Training and Preparation
To make the most of your ride and ensure you’re well prepared for Wiggle Amy’s Gran Fondo, please take your time to read over the following information.
– Stop at refreshment stations as required, drink and fill your water bottles (it is better to stop, drink and cool down more often than to dehydrate)
– Protect yourself from sun exposure with SPF30+ sunblock.
– Wear jerseys made of material that ‘wicks’ away moisture from the body. Avoid cotton, which can become water logged and can cause a chill when wind causes evaporation
– Carry a pump, spare tube and puncture repair kit
– Carry your mobile phone and/or change to make a phone call. There are significant stretches along the route without mobile phone coverage (depending on your network)
– Carry identification and make sure the emergency contact part of your rider number is complete and fixed to your top tube
– If you experience mechanical problems please rest your bike upside down on its saddle on the roadside so support personnel can easily recognise that you need help
– In the event of an accident or breakdown, we can transport you and your bike to the next refreshment station or finish. The SAG wagon follows the last rider and can be contacted on the number provided with your registration pack
– To avoid the SAG wagon driving past while you are away from the road (toilet stop, sightseeing, etc) please place your bike clearly visible on the side of the road
– Look out for each other. If you find someone in distress, stop and offer help; just being there can provide all the support that is needed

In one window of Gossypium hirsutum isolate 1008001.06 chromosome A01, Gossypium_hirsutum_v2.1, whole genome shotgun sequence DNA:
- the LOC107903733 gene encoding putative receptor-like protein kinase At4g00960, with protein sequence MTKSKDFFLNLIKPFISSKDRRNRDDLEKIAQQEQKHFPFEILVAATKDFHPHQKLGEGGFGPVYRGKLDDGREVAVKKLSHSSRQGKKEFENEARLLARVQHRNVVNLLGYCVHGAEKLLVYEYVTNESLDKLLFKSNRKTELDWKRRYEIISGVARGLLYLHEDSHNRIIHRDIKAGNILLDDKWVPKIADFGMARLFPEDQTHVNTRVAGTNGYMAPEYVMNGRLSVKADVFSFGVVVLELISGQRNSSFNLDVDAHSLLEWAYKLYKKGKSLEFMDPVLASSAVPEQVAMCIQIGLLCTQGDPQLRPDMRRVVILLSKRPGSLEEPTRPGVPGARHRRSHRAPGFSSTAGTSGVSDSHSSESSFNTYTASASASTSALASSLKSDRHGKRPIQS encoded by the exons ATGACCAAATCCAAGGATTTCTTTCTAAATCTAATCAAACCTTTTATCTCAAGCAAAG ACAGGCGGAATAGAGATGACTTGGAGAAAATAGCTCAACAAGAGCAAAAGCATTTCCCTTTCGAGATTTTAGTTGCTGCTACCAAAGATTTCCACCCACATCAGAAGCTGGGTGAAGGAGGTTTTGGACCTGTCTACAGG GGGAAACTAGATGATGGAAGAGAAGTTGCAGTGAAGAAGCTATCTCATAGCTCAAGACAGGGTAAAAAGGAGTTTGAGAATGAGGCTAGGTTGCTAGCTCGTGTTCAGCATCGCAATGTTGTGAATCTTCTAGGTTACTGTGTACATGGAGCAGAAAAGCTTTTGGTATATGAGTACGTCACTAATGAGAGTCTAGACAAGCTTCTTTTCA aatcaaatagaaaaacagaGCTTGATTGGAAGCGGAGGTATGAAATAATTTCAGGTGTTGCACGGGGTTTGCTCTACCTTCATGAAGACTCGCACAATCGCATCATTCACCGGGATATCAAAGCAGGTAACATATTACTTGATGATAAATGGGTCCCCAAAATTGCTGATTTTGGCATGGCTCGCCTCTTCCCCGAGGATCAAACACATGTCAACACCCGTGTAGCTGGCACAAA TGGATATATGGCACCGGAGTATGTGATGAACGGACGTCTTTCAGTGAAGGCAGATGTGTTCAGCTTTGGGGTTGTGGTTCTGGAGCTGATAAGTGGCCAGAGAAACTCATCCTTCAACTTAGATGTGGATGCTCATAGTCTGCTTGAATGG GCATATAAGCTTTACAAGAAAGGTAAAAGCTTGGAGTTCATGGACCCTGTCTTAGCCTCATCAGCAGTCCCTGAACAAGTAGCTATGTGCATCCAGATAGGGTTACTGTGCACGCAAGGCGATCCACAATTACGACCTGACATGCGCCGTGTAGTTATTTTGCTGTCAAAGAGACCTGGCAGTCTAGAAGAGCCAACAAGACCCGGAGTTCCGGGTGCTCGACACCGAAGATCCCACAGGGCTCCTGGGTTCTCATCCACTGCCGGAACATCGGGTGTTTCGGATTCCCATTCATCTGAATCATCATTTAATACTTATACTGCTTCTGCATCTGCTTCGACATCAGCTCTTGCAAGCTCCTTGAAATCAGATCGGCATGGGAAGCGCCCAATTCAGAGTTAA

– We reserve the right to stop an individual’s ride for health and safety reasons
– We recommend that all riders insure themselves for Personal Accident and Ambulance Cover
– You are strongly advised to watch the weather forecast prior to the event and carry/wear appropriate clothing and sun protection. The latest weather information can be found on www.bom.gov.au
By following some of the following guidelines and tips we hope your ride will be both successful, enjoyable and a very memorable one. Unlike the professional cyclist, many of us don’t have eight hours a day to train for a long distance cycling event. This makes it more important to get in a training programme that consists of a structure of both higher intensity and long endurance sessions.
For most people a normal working week is from Monday to Friday and the available hours for training are normally restricted. It is therefore a good idea to do the higher intensity sessions on two of these days that are spaced apart from the others to promote recovery. For example, Tuesday and Thursday might be good days to do hard training sessions while Monday, Wednesday and Friday may be a short light recovery ride of 30 minutes to one hour.
What type of hard training should I do?
The best type of hard training to get fast improvements should consist of some short interval training efforts that can be done out on the road or on an indoor trainer. These may include up to 4 or 5 intervals that last about 5 minutes. On a Perceived Exertion Level (PER) of 1 to 10 with 1 being very easy and 10 being extremely hard the PER level should be around 8 or 9. Have a short 5 to 10 minute recovery between each interval and then go again. With a 15 to 20 minute warm-up the whole session should only take 60 to 90 minutes but it will be the equivalent of going out and doing a 3 to 4 hour steady road ride.
What about endurance rides?
If you’ve got a bit more time on the weekends then this is a good time to do some steady long rides. Aim to do a gradual progression and build up in training in the weeks leading up to it. Each week add about 10km in distance to your previous week’s long ride. By about two weeks out from the big ride you should be able to complete about two 80km rides in a row or a single 100km ride on the weekend. Try to include some tough climbs in your training rides as well.
Simulate Ride Day
If this is your first big ride it may be worth going through a ride simulation day where you do everything you expect to do on the day. This includes things such as preparing food, equipment, clothing, drinks and actually doing the ride. Conditions will always be different on the day but experience and preparation can make your ride all the more successful if you have learned from previous mistakes.
Week leading into the event